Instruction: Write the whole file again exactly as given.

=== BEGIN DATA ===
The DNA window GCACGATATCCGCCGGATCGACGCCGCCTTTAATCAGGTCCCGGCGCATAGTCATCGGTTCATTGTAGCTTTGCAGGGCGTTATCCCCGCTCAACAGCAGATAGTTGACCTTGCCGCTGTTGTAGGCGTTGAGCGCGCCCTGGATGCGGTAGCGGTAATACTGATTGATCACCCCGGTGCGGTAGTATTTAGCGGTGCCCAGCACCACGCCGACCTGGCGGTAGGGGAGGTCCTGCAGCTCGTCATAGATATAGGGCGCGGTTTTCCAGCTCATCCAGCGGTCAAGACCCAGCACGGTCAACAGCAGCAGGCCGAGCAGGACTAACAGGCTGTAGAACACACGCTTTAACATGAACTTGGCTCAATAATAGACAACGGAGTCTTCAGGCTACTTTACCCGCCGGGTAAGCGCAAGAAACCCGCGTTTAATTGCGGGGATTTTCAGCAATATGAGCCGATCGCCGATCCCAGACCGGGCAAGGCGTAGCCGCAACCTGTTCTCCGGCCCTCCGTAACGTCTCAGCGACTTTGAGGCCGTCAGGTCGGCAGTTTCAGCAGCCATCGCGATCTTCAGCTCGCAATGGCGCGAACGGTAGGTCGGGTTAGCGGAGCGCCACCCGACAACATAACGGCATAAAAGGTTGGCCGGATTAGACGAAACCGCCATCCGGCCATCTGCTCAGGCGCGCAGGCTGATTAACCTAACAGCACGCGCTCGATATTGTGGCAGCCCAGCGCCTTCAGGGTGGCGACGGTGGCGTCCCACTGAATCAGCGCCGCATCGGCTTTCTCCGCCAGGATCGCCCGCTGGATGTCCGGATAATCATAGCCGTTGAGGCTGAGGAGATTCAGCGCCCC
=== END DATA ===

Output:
The DNA window GCACGATATCCGCCGGATCGACGCCGCCTTTAATCAGGTCCCGGCGCATAGTCATCGGTTCATTGTAGCTTTGCAGGGCGTTATCCCCGCTCAACAGCAGATAGTTGACCTTGCCGCTGTTGTAGGCGTTGAGCGCGCCCTGGATGCGGTAGCGGTAATACTGATTGATCACCCCGGTGCGGTAGTATTTAGCGGTGCCCAGCACCACGCCGACCTGGCGGTAGGGGAGGTCCTGCAGCTCGTCATAGATATAGGGCGCGGTTTTCCAGCTCATCCAGCGGTCAAGACCCAGCACGGTCAACAGCAGCAGGCCGAGCAGGACTAACAGGCTGTAGAACACACGCTTTAACATGAACTTGGCTCAATAATAGACAACGGAGTCTTCAGGCTACTTTACCCGCCGGGTAAGCGCAAGAAACCCGCGTTTAATTGCGGGGATTTTCAGCAATATGAGCCGATCGCCGATCCCAGACCGGGCAAGGCGTAGCCGCAACCTGTTCTCCGGCCCTCCGTAACGTCTCAGCGACTTTGAGGCCGTCAGGTCGGCAGTTTCAGCAGCCATCGCGATCTTCAGCTCGCAATGGCGCGAACGGTAGGTCGGGTTAGCGGAGCGCCACCCGACAACATAACGGCATAAAAGGTTGGCCGGATTAGACGAAACCGCCATCCGGCCATCTGCTCAGGCGCGCAGGCTGATTAACCTAACAGCACGCGCTCGATATTGTGGCAGCCCAGCGCCTTCAGGGTGGCGACGGTGGCGTCCCACTGAATCAGCGCCGCATCGGCTTTCTCCGCCAGGATCGCCCGCTGGATGTCCGGATAATCATAGCCGTTGAGGCTGAGGAGATTCAGCGCCCC